Students know about Simpsons, Three Stooges, but not their rights

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Cartoon by Dan Cordero

Cartoon by Dan Cordero

Curly, Larry and Moe are gone but not forgotten. Our three branches of government, unfortunately, have been.

Only one out of l,000 young respondents, in a McCormick Tribune survey, could name all five freedoms guaranteed by the First Amendment, while 22 percent could name all five of The Simpsons.

This may not be a sign of the Apocalypse, but the five horsemen can be heard galloping in the distance. America’s lack of understanding over its own system of government is sad. Its lack of knowledge regarding civil rights is scary.

Our Constitution provides rights to U.S. citizens and regulates the activities of government. America’s founders consciously aimed to prevent future ruling classes from establishing abusive totalitarian regimes.

It may not be working. Prompted by the attack of September 11, 2001, government-fueled hype over national security has given rise to tangible examples of totalitarian militarization. America was founded as a beacon of liberty and freedom, but its becoming as a fortress.

The annually-reviewed National Defense Authorization Act, a collection of civil rights infringements, has been approved by the House of Representatives for 2015 and is up for reapproval by the Senate. This bill allocates billions of dollars for “national security” purposes. It also allows America’s military to indefinitely detain any person considered a possible terror suspect. It sweeps aside Constitutional protections against illegal search and seizure, due process, a speedy public trial and protections against cruel or unusual punishment.

Ferguson, Missouri serves as an example of recent authoritarian abuses. Martial law has been put into full effect in civilian areas. Speech is being censored, the press is being oppressed and, in the meantime, police armed with military-grade riot gear are conducting mass protester arrests. Ferguson police are acting as if the First Amendment does not exist. Guaranteed rights like freedom of speech, protections for the press, freedom to peacefully assemble and the right to petition against the government are being blatantly disregarded.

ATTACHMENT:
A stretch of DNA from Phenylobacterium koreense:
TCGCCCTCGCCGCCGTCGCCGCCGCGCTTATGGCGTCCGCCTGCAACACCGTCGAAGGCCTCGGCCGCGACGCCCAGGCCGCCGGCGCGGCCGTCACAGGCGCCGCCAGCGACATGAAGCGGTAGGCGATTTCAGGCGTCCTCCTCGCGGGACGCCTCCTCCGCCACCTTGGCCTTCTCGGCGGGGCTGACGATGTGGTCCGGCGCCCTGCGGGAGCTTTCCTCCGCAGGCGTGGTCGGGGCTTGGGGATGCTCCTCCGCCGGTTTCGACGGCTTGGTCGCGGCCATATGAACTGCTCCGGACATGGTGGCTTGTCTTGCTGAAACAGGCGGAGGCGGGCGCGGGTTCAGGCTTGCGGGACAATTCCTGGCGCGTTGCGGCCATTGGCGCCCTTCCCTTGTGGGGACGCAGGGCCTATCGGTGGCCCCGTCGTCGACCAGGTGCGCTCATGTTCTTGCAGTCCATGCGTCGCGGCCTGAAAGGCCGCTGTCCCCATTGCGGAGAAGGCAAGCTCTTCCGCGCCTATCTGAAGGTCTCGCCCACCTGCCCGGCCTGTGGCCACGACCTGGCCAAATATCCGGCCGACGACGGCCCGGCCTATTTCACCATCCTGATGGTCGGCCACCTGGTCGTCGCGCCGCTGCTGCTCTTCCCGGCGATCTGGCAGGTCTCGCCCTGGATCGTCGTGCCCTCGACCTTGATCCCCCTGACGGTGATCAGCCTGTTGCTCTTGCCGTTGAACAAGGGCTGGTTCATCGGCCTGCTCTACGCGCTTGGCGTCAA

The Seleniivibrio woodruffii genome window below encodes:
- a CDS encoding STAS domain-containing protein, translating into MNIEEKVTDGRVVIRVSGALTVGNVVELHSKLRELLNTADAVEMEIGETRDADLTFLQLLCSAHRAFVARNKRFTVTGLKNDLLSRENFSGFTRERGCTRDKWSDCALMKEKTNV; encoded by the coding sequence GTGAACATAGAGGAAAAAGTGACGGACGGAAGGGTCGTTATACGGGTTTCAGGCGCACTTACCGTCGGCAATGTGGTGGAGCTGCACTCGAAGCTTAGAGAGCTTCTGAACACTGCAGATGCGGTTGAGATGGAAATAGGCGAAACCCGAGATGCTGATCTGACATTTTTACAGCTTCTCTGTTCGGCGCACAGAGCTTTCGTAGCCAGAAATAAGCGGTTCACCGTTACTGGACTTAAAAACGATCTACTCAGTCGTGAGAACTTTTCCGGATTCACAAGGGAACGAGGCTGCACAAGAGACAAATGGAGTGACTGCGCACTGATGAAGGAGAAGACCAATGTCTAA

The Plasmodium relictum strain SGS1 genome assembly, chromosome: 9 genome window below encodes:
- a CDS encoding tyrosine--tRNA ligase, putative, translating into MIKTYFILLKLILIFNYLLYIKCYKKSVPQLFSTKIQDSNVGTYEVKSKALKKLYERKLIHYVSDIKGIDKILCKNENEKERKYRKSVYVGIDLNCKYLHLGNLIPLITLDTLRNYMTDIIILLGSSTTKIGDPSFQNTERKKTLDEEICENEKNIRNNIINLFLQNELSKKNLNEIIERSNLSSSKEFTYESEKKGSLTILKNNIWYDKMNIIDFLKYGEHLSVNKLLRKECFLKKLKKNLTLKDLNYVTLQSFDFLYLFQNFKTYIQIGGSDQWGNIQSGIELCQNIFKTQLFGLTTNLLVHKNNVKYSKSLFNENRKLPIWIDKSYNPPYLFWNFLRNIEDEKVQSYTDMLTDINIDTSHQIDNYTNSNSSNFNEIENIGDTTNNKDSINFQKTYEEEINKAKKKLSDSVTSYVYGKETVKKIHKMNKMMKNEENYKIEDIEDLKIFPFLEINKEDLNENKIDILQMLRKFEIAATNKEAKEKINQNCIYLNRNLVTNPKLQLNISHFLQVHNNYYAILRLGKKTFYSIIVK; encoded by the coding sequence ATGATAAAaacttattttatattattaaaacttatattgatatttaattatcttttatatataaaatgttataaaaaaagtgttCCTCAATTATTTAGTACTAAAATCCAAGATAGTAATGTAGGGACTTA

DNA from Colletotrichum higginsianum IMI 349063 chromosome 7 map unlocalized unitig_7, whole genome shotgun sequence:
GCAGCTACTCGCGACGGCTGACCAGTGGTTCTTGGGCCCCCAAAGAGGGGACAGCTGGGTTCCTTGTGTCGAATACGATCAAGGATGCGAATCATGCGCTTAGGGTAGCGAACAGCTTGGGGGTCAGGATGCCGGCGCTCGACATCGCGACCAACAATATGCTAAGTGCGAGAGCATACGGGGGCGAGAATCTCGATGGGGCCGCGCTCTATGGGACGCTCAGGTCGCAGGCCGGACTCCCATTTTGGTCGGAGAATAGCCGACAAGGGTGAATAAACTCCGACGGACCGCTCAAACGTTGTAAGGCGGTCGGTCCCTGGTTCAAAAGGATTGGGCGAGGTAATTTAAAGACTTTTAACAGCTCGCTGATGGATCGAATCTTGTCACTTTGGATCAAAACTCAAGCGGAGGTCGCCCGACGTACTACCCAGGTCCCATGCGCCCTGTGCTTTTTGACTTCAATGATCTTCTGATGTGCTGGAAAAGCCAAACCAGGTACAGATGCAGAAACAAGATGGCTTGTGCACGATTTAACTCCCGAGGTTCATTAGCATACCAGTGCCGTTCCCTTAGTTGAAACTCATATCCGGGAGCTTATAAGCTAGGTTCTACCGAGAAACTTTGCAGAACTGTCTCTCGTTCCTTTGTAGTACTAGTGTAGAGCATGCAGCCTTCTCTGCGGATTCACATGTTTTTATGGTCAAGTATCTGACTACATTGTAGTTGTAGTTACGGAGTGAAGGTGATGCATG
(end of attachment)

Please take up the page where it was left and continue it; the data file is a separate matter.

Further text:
Corporations are working with those in power and supporting the pepper spray showers. Communication giants like Verizon and AT&T are working with arms of the U.S. government, like the National Security Agency, to conduct illegal surveillance projects under the guise of national security.  They seem more concerned with corporate profits than protecting Americans’ rights.

Americans should not submit to these abuses. Day-by-day the situation is worsening. People are especially vulnerable to civil rights abuses when they do not know their rights.

A 2010 survey by The Robert H. Smith Center for the Constitution reported that 84 percent of respondents between the ages of 18 and 24 lacked an adequate understanding of the Constitution. Only 28 percent had read through the document. Most Americans take basic courses on American history and government in high school, suggesting that the education system is failing to emphasize the importance of civil rights.

It is not too late though. People can learn about their civil rights via a simple web search. Wikipedia is better than nothing.

Knowledge is power. Citizens have a responsibility to spread knowledge. Students should go about informing themselves about their civil liberties. The collective future of America, and the world, depends on it.

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